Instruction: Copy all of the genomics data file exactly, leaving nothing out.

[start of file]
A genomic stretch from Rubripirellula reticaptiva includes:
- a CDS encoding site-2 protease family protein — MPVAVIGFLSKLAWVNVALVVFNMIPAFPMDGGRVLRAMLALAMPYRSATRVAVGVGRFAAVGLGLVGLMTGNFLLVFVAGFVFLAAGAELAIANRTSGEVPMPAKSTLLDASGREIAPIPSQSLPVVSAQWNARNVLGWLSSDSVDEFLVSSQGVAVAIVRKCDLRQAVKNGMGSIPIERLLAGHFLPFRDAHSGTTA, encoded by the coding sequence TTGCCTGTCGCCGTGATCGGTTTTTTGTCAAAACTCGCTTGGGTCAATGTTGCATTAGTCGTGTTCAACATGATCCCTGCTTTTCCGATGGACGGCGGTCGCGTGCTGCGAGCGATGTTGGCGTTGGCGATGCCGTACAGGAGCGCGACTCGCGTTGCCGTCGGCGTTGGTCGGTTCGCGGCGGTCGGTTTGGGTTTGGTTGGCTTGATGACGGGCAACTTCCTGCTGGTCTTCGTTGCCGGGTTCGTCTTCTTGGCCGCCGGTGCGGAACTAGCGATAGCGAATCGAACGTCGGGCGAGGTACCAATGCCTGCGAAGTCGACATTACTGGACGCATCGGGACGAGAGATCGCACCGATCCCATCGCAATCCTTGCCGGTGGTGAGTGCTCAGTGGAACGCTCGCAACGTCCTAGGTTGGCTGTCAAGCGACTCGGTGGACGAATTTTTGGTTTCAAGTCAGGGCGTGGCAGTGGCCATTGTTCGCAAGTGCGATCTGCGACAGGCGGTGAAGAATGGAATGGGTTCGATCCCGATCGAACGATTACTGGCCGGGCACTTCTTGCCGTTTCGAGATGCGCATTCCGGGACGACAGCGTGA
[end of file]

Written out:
A genomic stretch from Rubripirellula reticaptiva includes:
- a CDS encoding site-2 protease family protein — MPVAVIGFLSKLAWVNVALVVFNMIPAFPMDGGRVLRAMLALAMPYRSATRVAVGVGRFAAVGLGLVGLMTGNFLLVFVAGFVFLAAGAELAIANRTSGEVPMPAKSTLLDASGREIAPIPSQSLPVVSAQWNARNVLGWLSSDSVDEFLVSSQGVAVAIVRKCDLRQAVKNGMGSIPIERLLAGHFLPFRDAHSGTTA, encoded by the coding sequence TTGCCTGTCGCCGTGATCGGTTTTTTGTCAAAACTCGCTTGGGTCAATGTTGCATTAGTCGTGTTCAACATGATCCCTGCTTTTCCGATGGACGGCGGTCGCGTGCTGCGAGCGATGTTGGCGTTGGCGATGCCGTACAGGAGCGCGACTCGCGTTGCCGTCGGCGTTGGTCGGTTCGCGGCGGTCGGTTTGGGTTTGGTTGGCTTGATGACGGGCAACTTCCTGCTGGTCTTCGTTGCCGGGTTCGTCTTCTTGGCCGCCGGTGCGGAACTAGCGATAGCGAATCGAACGTCGGGCGAGGTACCAATGCCTGCGAAGTCGACATTACTGGACGCATCGGGACGAGAGATCGCACCGATCCCATCGCAATCCTTGCCGGTGGTGAGTGCTCAGTGGAACGCTCGCAACGTCCTAGGTTGGCTGTCAAGCGACTCGGTGGACGAATTTTTGGTTTCAAGTCAGGGCGTGGCAGTGGCCATTGTTCGCAAGTGCGATCTGCGACAGGCGGTGAAGAATGGAATGGGTTCGATCCCGATCGAACGATTACTGGCCGGGCACTTCTTGCCGTTTCGAGATGCGCATTCCGGGACGACAGCGTGA